Pakistan's borrowing from foreign sources remained $6.520381 billion in fiscal year 2016-17, while in year 2017-18 the country borrowed $6.020526 billion from foreign sources, the ministry added.

While agreeing to the bailout package to Pakistan in May, the IMF said the country faces a "challenging economic environment, with lacklustre growth, elevated inflation, high indebtedness, and a weak external position".

The IMF said the funding programme would support the authorities' strategy for stronger growth by "improving the business environment, strengthening institutions, increasing transparency, and protecting social spending".



Verdict in Musharraf treason case to be announced on December 17: Pak court

Dec 5, 2019

ISLAMABAD: The verdict in the high treason case against former Pakistan dictator General (retd) Pervez Musharraf would be pronounced on December 17, a special court announced on Thursday.

Last week, the special court ordered 76-year-old Musharraf to record statement by December 5 in the treason case after the Islamabad high court (IHC), after hearing the petitions filed by Dubai-based Musharraf and the Pakistan government, stopped the special court from issuing the verdict on November 28.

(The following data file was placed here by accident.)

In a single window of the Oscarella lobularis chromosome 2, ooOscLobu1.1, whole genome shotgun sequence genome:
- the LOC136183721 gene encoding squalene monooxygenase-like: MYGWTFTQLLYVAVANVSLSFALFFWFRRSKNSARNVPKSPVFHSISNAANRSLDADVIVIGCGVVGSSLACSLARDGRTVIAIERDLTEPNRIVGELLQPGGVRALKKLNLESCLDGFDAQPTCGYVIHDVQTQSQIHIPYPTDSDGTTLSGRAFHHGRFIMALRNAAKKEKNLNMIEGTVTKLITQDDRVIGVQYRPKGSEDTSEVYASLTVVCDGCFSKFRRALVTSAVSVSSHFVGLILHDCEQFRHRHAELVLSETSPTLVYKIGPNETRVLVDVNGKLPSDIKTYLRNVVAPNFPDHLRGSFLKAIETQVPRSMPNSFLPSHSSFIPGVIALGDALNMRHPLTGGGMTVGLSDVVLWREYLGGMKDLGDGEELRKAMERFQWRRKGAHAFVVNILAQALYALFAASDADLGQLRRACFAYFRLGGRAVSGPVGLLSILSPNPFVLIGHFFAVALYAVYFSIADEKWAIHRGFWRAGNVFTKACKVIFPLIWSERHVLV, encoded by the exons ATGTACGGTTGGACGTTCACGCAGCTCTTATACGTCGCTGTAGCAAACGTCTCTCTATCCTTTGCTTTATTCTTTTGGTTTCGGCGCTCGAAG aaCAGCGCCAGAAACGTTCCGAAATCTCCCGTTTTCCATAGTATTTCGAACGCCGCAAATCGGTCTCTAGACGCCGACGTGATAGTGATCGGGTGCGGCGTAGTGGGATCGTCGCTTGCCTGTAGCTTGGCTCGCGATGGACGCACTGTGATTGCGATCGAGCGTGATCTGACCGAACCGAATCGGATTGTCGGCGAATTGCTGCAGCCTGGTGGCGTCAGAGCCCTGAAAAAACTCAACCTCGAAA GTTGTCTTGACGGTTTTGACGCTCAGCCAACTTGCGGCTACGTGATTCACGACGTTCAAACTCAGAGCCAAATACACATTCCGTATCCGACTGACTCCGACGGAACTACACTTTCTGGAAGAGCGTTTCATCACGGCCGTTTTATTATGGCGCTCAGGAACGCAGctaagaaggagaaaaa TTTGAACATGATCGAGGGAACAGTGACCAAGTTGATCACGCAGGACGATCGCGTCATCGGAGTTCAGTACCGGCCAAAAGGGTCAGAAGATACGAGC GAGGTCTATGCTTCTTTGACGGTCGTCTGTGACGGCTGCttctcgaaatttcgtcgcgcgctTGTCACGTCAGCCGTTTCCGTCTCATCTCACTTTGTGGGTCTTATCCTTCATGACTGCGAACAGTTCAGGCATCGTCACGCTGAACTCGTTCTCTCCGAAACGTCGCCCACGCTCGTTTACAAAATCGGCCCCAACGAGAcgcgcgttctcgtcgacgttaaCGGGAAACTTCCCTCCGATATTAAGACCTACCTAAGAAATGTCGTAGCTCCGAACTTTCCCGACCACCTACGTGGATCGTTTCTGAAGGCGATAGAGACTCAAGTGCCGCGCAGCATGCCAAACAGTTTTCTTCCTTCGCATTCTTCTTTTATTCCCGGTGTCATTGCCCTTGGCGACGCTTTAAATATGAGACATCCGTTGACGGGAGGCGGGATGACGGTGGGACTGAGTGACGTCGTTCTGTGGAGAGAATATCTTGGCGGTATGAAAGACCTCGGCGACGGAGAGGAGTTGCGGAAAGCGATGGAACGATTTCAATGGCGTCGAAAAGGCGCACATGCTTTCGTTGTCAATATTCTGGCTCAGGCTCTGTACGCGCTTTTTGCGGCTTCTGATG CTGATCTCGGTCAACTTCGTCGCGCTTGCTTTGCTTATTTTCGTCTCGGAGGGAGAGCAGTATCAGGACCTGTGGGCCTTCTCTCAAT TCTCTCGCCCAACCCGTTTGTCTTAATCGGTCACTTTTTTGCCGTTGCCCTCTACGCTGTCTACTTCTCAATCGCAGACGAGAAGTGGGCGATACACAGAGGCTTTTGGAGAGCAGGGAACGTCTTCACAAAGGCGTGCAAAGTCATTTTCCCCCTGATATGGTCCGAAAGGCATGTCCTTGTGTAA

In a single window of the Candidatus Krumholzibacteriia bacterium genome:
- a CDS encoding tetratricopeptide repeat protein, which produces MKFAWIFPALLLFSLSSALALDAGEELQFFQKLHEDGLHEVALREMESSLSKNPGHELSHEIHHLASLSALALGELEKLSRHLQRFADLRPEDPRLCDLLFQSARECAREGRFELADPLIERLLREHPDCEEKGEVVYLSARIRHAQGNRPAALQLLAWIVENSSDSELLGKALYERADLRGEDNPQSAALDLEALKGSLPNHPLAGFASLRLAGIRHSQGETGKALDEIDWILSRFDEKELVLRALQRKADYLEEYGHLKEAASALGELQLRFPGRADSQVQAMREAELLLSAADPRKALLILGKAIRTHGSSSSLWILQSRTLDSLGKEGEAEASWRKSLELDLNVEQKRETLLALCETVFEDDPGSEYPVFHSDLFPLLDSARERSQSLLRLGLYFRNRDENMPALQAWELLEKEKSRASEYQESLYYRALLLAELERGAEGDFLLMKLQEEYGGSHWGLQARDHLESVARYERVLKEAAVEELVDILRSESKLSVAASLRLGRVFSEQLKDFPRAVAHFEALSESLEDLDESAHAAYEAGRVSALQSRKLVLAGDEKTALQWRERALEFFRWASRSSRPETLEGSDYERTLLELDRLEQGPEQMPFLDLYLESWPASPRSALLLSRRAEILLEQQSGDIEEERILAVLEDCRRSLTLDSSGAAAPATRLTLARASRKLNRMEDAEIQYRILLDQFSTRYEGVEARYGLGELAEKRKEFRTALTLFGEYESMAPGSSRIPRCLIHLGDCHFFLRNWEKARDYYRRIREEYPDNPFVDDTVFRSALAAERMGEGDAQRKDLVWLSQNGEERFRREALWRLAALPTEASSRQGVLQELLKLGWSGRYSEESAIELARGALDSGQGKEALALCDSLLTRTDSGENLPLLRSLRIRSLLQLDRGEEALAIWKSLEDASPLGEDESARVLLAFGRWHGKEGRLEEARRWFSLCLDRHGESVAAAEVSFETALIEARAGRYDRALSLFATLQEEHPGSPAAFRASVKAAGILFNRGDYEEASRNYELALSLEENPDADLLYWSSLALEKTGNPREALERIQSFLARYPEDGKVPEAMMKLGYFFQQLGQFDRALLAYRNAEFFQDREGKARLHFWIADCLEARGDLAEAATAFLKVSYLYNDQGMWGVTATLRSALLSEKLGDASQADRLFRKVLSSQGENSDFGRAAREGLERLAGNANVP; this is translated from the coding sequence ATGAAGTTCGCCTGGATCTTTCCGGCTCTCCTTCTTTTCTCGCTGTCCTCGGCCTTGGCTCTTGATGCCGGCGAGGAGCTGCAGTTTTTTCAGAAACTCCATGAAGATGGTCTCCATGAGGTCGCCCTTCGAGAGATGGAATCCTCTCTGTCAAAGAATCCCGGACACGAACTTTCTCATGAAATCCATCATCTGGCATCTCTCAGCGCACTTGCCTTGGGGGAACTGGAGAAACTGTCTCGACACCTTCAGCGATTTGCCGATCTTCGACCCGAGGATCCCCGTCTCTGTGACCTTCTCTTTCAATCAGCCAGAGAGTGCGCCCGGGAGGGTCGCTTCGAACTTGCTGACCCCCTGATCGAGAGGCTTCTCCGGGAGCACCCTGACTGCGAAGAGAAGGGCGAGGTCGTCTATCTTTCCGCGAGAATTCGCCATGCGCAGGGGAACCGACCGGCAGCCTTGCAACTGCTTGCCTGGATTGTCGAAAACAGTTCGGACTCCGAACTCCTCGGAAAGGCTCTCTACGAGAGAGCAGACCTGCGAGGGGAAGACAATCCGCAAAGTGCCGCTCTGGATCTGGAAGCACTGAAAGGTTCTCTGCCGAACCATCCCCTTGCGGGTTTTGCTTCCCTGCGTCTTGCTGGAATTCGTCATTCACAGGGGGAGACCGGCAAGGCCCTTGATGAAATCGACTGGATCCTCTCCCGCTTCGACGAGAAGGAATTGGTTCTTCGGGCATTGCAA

The statement was made by a three-member bench of the special court, headed by Peshawar high court Chief Justice Waqar Ahmed Seth, which was conducting a hearing of the case against the former president on Thursday, Geo News reported.

The new prosecution team's lawyers informed the court that they needed more time to prepare for the case.

Justice Seth said thatno postponement will be allowed and an order in writing should be submitted stating that arguments would be completed by December 17.

Adjourning proceedings till December 17, Justice Seth said they would hear the arguments in the next proceeding and announce the verdict, Dawn News reported.